Real estate is truly a numbers game. From the price you list your home at, to the price you’re willing to pay for someone else’s home, to the assessed value of a property, there are a lot of different numbers floating around that need to be considered. But, before you can figure out how to properly leverage an offer, it’s important to understand the values you’re working with.
Most important to understand is the market value vs. the appraised value of homes for sale in Alpine, TX. These two numbers may be similar in nature, but what they represent has a profound effect on how you list a home or what kind of offer you decide to put in on one.
Market value is what someone is theoretically willing to pay for a home. It’s usually a number that’s in flux and is greatly affected by market conditions and external factors, such as the price of comparable homes in the area.
Market value is important to understand because it helps homeowners and buyers alike come to a resolution. For example, if the market value of a home is around $300,000, it gives a seller a figure to list their home at, with the expectation that someone would see that value as reasonable. For buyers, it establishes a baseline for what they can expect to get for their money out of comparable homes and can drive bidding.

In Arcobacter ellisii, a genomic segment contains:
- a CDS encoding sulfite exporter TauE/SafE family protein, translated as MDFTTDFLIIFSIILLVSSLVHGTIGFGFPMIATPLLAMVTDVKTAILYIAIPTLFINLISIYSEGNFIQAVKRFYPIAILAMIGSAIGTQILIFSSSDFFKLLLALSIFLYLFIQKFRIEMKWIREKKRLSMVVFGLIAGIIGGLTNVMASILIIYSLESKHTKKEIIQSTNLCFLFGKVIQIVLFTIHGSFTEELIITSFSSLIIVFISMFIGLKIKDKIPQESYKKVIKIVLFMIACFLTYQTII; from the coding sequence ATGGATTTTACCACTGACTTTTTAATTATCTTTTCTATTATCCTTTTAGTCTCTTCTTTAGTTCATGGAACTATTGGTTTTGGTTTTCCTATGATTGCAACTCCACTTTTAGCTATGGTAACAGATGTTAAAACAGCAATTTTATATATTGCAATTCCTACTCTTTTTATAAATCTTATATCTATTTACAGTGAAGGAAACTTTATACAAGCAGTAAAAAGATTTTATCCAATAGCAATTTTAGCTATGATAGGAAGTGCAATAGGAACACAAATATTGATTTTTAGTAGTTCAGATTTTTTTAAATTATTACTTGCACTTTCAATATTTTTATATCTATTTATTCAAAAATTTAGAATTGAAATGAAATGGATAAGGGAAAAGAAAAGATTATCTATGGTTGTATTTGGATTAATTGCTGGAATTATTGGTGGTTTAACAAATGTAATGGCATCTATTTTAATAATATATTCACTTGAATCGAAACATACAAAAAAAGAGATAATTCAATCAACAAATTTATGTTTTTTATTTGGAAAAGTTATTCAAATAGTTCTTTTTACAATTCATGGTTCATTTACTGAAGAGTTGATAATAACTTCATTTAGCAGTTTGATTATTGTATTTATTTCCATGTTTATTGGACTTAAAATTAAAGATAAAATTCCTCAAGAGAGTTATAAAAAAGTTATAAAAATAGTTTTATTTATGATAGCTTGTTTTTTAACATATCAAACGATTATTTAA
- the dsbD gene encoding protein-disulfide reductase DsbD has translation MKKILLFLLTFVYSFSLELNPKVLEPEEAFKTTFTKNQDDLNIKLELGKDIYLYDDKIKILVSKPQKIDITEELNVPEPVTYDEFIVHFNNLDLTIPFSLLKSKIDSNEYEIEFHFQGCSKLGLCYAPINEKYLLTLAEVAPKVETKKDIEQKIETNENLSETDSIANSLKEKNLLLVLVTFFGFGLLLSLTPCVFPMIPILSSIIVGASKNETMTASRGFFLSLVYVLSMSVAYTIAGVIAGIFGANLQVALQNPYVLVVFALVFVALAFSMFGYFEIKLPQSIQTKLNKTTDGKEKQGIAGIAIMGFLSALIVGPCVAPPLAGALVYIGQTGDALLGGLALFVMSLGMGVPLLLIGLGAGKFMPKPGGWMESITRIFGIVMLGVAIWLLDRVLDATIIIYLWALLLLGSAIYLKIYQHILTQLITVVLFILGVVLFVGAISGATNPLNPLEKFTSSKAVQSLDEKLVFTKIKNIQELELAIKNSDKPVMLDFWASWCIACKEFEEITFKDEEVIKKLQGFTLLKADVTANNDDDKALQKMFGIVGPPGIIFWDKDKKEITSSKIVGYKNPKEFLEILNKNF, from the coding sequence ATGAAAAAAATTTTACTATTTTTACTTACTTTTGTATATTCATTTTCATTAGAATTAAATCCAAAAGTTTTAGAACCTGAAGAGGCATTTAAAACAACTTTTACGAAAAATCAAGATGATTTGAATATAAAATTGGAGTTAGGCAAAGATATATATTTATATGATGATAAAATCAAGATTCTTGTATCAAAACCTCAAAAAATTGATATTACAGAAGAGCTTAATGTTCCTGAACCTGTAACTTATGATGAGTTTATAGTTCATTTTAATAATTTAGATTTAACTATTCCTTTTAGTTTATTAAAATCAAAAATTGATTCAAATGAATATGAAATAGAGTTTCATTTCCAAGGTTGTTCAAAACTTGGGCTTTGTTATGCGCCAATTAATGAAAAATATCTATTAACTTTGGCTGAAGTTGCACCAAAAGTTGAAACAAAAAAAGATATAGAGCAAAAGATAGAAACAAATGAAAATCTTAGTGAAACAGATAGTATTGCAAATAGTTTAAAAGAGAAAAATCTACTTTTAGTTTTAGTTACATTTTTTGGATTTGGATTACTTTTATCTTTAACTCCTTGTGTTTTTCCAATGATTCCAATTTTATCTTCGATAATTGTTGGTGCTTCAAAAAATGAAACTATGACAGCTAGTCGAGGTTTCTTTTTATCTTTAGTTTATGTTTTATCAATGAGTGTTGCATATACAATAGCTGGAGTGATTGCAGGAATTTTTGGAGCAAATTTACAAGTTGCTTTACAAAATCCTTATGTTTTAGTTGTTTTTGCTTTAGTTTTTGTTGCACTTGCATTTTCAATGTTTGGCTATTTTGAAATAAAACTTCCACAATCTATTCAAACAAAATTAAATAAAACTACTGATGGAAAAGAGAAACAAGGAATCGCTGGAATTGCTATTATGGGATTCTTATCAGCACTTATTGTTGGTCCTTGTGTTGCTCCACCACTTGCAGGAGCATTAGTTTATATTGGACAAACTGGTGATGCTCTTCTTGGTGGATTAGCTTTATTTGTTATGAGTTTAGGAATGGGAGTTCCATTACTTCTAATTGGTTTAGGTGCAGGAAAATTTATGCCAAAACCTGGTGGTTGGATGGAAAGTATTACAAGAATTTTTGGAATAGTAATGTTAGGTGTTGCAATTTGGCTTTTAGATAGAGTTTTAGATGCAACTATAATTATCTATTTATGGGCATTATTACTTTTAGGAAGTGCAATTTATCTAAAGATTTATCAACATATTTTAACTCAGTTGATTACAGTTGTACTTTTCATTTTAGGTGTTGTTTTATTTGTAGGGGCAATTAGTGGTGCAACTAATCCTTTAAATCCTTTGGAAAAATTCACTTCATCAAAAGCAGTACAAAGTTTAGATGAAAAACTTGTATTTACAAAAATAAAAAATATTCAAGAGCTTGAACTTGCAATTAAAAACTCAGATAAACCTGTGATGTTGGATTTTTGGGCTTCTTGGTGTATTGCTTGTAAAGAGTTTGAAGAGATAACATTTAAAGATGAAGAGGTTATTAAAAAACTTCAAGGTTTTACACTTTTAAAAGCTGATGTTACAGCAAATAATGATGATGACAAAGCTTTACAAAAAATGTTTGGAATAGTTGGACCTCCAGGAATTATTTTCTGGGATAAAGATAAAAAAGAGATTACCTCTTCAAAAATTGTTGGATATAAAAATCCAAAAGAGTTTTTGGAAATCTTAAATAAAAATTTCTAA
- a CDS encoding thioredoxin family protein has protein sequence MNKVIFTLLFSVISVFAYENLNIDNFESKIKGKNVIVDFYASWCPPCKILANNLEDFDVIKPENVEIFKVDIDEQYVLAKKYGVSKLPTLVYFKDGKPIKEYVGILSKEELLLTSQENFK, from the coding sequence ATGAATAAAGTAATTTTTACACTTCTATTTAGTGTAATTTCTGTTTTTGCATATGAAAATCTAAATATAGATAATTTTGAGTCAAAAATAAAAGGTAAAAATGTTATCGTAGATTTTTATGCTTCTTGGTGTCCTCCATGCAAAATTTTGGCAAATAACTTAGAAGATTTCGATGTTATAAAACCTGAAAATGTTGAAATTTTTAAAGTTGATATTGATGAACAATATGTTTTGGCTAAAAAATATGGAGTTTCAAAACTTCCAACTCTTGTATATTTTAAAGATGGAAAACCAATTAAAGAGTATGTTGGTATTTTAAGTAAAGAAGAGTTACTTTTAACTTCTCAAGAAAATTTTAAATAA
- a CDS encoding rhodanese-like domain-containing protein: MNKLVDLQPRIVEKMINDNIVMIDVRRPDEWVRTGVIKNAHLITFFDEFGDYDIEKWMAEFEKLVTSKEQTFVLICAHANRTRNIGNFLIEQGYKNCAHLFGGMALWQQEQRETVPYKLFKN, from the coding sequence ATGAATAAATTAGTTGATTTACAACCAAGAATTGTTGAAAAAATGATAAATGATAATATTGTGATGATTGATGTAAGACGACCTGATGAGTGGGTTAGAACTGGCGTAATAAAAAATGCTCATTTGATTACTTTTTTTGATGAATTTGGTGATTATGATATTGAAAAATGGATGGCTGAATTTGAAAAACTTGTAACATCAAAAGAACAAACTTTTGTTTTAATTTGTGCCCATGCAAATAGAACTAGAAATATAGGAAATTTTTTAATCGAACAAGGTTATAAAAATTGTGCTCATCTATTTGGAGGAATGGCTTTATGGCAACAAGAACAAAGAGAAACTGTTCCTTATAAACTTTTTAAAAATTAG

Appraised value is what the bank is willing to pay for your home—more specifically, the amount of a mortgage loan they’ll cover. It’s the physical nature of the property in its entirety and the value is assessed in much the same way as market value in terms of looking at exterior variables like location and comparable homes.
Think about our $300,000 house. If that’s the appraised value, a buyer might not be as willing to bid up on it, knowing the bank might ask them for a larger down payment or reject their mortgage application if it exceeds that value. Likewise, a seller might use appraised value to set a more lucrative price point based on what they previously bought the home for years ago.
How One Affects the Other
Market and appraised values often clash. For example, if market value is higher than appraised value, it could mean homeowners have to pay more upfront for their prospective homes. Likewise, if appraised value is lower than market value, it can signal inflation in the market, which leaves sellers feeling great and buyers in a bubble. Both values are important individually and when juxtaposed.
At the end of the day, the price you set for your home for sale in Alpine, TX or the price you’re willing to pay need to both be reflective of market and appraised values. Finding a price point that plays nice with both of these values is the smartest way to facilitate a transaction that’s smooth and free of hassles and headaches for both buyer and seller.